In a few days, it will be the Jewish Day of Atonement, also known more or less awkwardly as “Yom Kippur”.
On this day, Jews are expected to undergo a grueling fast, 25 hours in length, that not only forbids eating and drinking, but also showering and brushing your teeth, such that you are not only hungry and thirsty but also dirty and smelly by the end of it.
Even more humiliating is the fact that you must repeatedly and publicly confess your sins, even the ones you didn’t actually commit. (I envy the Catholics the privacy and sanctity of their nice little penalty boxes.)
I’ve never understood the need to designate a specific day for misery, public humiliation, and confessing your sins, because when you are a Jew, that’s what every day looks like. You can’t even get through a so-called happy holiday, like Purim (sort of a Jewish Halloween) without some rabbi injecting a helpful reminder that, just like it was back in ancient Persia (where the story of Purim took place), a wicked man with awful fashion sense is plotting to destroy the Jewish people, but if we make our charitable donations payable to UJA Federation Canada today, God will intervene and we will be saved… and if He doesn’t, you’ll still get a tax receipt.
Anyway, why should you care? Normally you shouldn’t, but this past week the Official Jews got very upset about a Jewish Defense League picket outside the home of prominent Liberal Jewish donor Barry Sherman and, in the same spirit of public condemnation I mentioned above, took the entire community to task for excessive partisanship in a series of Open Letters To The Jewish Community.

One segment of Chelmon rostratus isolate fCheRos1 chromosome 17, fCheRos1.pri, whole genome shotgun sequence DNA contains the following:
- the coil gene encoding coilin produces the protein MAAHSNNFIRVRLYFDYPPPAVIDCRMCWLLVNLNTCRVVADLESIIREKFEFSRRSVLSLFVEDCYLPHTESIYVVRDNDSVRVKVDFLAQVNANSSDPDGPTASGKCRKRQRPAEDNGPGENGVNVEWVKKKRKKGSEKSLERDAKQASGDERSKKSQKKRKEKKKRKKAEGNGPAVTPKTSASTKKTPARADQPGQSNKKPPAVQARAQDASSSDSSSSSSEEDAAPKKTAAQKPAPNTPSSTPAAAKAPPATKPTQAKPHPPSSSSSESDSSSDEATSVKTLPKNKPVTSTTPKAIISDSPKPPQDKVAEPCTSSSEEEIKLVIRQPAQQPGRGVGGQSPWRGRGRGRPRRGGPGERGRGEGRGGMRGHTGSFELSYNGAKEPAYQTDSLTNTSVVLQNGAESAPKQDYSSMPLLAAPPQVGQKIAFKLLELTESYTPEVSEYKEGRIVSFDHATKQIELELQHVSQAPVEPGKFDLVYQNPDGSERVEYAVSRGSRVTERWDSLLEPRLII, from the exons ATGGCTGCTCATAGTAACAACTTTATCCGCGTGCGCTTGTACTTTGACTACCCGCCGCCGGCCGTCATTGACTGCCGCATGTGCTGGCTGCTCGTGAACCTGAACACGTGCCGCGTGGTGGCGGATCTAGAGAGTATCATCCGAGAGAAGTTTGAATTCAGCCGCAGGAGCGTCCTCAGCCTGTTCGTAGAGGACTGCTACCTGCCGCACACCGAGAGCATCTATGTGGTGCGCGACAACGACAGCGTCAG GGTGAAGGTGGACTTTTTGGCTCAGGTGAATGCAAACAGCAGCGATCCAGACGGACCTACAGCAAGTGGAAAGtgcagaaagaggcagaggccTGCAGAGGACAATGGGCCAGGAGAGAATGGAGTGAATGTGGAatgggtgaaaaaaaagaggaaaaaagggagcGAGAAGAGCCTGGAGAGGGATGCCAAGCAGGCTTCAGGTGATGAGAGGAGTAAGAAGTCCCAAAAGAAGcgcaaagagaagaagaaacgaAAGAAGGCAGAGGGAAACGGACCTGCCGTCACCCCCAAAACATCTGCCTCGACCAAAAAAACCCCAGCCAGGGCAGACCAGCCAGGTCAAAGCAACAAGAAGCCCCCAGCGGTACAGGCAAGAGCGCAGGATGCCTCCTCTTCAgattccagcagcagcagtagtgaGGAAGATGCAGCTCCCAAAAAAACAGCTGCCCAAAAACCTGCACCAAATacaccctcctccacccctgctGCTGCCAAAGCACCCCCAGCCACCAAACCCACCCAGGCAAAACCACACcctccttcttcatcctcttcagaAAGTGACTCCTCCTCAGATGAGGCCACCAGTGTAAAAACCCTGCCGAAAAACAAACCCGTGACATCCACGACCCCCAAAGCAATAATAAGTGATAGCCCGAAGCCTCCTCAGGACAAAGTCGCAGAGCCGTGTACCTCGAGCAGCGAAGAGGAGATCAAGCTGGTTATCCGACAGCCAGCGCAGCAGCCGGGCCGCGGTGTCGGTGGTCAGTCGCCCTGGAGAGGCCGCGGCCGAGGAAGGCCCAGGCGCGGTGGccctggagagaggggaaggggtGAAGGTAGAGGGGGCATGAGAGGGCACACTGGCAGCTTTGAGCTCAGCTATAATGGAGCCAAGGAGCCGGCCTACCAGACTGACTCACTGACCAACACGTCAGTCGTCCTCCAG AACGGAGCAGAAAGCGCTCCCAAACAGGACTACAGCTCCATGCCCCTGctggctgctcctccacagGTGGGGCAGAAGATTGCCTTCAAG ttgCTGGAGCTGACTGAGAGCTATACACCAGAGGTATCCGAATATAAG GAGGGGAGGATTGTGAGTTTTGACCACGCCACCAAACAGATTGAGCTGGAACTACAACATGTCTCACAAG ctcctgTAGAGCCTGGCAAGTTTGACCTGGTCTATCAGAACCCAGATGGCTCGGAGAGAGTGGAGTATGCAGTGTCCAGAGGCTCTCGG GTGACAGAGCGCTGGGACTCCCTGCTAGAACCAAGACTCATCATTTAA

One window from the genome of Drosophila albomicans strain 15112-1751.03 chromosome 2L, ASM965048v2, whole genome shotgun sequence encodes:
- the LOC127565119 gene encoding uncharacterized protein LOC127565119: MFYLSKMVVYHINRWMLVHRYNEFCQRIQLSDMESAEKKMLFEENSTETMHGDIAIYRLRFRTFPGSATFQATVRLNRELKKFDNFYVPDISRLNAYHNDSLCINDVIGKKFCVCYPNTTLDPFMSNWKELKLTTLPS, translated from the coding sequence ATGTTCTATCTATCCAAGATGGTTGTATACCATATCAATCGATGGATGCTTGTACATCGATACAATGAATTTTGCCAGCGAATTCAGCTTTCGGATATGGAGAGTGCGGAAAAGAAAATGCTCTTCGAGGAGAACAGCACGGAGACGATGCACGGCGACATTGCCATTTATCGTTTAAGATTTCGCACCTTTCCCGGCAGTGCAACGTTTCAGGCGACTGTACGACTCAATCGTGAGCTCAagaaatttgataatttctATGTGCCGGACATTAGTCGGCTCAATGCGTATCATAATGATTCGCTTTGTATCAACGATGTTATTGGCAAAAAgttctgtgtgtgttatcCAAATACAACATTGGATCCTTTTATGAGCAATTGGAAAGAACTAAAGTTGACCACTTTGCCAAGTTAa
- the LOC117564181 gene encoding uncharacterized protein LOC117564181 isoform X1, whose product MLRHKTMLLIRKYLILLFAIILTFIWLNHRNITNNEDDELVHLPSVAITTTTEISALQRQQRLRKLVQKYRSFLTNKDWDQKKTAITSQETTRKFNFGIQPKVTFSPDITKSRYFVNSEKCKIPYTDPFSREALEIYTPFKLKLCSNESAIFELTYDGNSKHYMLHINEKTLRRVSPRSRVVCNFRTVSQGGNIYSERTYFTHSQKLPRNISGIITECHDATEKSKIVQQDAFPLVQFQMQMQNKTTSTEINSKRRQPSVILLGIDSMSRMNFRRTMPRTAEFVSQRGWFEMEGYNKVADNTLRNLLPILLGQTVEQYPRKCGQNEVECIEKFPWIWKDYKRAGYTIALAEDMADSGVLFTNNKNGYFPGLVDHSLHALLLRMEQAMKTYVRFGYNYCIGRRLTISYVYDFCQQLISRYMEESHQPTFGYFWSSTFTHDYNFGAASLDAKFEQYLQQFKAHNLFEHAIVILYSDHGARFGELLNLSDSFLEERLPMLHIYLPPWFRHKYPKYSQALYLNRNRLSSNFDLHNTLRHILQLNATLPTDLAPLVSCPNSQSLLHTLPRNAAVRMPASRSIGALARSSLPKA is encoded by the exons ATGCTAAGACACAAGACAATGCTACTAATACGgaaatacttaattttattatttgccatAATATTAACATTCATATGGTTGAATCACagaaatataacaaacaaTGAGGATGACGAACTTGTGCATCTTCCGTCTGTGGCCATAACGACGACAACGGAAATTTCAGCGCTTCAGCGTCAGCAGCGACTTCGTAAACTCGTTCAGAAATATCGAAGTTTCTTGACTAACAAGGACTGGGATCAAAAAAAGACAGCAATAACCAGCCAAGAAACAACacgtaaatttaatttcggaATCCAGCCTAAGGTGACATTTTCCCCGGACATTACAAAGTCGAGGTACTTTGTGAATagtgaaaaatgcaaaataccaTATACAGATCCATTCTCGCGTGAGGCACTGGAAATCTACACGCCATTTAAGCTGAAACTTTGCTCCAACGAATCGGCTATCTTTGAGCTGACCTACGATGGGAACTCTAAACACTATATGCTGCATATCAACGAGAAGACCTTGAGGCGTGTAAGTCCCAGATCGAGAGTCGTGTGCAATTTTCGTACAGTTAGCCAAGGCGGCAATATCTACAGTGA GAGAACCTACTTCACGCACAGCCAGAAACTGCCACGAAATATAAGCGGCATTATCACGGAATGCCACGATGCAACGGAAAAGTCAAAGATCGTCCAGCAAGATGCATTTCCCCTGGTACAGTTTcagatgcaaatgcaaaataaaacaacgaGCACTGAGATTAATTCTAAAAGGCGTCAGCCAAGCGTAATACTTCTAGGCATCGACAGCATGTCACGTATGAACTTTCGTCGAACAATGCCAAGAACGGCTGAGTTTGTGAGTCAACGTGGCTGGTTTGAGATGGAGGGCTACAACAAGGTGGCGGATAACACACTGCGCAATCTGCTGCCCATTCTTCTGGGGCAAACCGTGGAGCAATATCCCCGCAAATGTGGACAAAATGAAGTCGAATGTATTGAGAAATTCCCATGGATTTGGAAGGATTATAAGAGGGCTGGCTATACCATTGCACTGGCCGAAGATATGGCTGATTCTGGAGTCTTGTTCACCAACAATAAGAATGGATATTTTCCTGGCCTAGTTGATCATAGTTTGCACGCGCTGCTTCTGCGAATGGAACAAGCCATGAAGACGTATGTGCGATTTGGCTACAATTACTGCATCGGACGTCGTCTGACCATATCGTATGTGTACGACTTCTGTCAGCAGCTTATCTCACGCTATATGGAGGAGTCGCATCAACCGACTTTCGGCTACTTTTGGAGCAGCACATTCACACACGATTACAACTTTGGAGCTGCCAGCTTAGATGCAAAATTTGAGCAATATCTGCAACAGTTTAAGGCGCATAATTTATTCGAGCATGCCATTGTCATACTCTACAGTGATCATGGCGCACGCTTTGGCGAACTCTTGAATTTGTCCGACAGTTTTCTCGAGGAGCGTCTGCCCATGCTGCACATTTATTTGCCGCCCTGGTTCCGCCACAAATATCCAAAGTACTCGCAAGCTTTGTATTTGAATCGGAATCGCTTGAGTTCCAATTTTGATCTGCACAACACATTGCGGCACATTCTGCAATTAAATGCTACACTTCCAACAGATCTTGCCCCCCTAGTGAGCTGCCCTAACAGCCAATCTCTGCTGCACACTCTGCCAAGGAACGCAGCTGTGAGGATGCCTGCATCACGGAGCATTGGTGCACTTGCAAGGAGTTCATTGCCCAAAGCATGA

Since I’m apparently responsible for the actions of a group I have no official affiliation with, and since the Official Jews have made their insecurity public by actually putting in print that political partisanship will “tear the community apart," I must follow their lead and make my own confession public as well.
My God and God of My Fathers, I have sinned against Thee by criticizing Your Jewish leaders in a public forum. When they accuse people who make their feelings known of sinat hinam and makhlokhet, things so terrible that they can’t even be said in English, they are not being overly sensitive or trying to protect the egos of powerful Jewish donors who, if not sufficiently recognized for their generosity, will take their donations elsewhere -- to the Episcopalians, perhaps.
I must also confess my sin of political partisanship, and my own continued lack of understanding why this is such a problem.
I am comforted, O Hashem, by the fact that Your leaders don’t seem to get why this is a problem either, because in their inspired editorial they want Jews to be involved in the political process (which does on occasion call for partisanship) but seem to draw the line at too much partisanship.
As is usually the case with Jewish writings, there is some hidden meaning here that escapes my dim faculties, but all I can come up with is that our leaders are telling us to engage in safe partisanship, the kind approved by the Official Jews. This includes but is not necessarily limited to voting Liberal, because You know better than anyone that when Liberals do things against Your interests, it must be part of Your Plan for the universe.
I pray, O Lord, not only for my own salvation this Yom Kippur but also for that of the Official Jews. Grant them wisdom, humility, and courage, because they could certainly use some!
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